About this book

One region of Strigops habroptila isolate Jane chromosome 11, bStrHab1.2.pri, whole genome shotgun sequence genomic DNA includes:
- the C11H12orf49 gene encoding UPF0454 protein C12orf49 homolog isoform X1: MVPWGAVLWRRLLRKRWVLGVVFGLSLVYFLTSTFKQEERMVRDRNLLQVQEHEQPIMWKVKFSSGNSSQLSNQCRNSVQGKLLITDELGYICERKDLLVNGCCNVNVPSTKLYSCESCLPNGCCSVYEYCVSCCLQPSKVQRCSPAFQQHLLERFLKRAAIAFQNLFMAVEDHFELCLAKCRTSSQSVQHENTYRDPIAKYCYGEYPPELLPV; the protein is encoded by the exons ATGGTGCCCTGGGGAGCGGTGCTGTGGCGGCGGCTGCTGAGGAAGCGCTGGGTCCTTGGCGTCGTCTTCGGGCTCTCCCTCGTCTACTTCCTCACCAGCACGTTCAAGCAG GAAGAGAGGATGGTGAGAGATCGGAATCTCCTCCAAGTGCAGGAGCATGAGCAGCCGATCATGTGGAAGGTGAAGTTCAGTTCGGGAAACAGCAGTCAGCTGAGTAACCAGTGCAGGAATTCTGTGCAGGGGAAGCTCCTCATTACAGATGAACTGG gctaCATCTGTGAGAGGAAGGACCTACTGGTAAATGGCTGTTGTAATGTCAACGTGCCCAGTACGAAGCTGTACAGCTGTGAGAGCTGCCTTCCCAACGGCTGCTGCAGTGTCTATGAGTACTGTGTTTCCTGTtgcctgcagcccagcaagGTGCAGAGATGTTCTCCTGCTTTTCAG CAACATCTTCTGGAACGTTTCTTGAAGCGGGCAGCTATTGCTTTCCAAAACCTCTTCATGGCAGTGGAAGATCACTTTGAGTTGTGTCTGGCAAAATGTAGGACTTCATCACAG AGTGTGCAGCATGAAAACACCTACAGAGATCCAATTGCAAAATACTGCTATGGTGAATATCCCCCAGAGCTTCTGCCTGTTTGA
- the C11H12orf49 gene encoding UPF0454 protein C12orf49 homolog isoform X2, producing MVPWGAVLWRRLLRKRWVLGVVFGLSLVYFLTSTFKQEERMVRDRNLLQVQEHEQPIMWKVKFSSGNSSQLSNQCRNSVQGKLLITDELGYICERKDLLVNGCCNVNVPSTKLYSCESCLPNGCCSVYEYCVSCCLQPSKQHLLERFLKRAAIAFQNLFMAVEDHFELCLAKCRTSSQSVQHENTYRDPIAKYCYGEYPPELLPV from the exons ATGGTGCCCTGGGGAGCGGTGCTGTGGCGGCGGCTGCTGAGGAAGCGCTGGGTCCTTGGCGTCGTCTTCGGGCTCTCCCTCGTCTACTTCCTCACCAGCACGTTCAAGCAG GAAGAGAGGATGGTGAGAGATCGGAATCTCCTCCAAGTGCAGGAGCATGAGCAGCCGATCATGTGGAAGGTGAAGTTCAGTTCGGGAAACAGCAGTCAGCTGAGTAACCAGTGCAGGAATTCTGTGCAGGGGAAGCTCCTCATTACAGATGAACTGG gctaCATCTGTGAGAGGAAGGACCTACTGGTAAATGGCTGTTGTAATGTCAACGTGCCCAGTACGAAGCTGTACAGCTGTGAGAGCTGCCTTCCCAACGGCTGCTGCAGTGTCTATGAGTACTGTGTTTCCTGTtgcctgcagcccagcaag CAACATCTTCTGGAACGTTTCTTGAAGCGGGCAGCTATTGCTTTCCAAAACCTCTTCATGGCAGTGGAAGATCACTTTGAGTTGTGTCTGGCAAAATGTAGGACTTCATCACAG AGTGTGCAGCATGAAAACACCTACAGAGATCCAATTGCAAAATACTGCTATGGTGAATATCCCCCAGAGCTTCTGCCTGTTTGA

My values, attitudes, and behaviors, like those of most Americans, have been profoundly influenced by not-for-profit enterprises. My parents were students in one when they met. I was born in one. I learned about God in one, my ABCs in another, how to make a fire and tie knots in another, how to play ball and be part of a team in another, and I met my first girlfriend in another. I prepared for my career at a not-for-profit university, met my wife at a not-for-profit church, went on to several not-for-profit graduate schools, joined numerous not-for-profit profes sional and special interest groups, brought two newly born sons horne from not-for-profit hospitals. I read magazines published by several of them, sail Cj. nd hunt with their members, and when I vote I consider a variety of their admonitions. Voluntary not-for-profit enterprises have been molding and shaping me as long as I have been alive, and they will even be represented at my funeral. Therefore, it seems only fair that I should help to shape some of them. I have been at that task for some time now-Ieading seminars, consulting, writing, and serving on boards and committees. This book is an outgrowth of what I have learned through formal study, observation and analysis, and personal experience in more than half the states of the union and many foreign nations.
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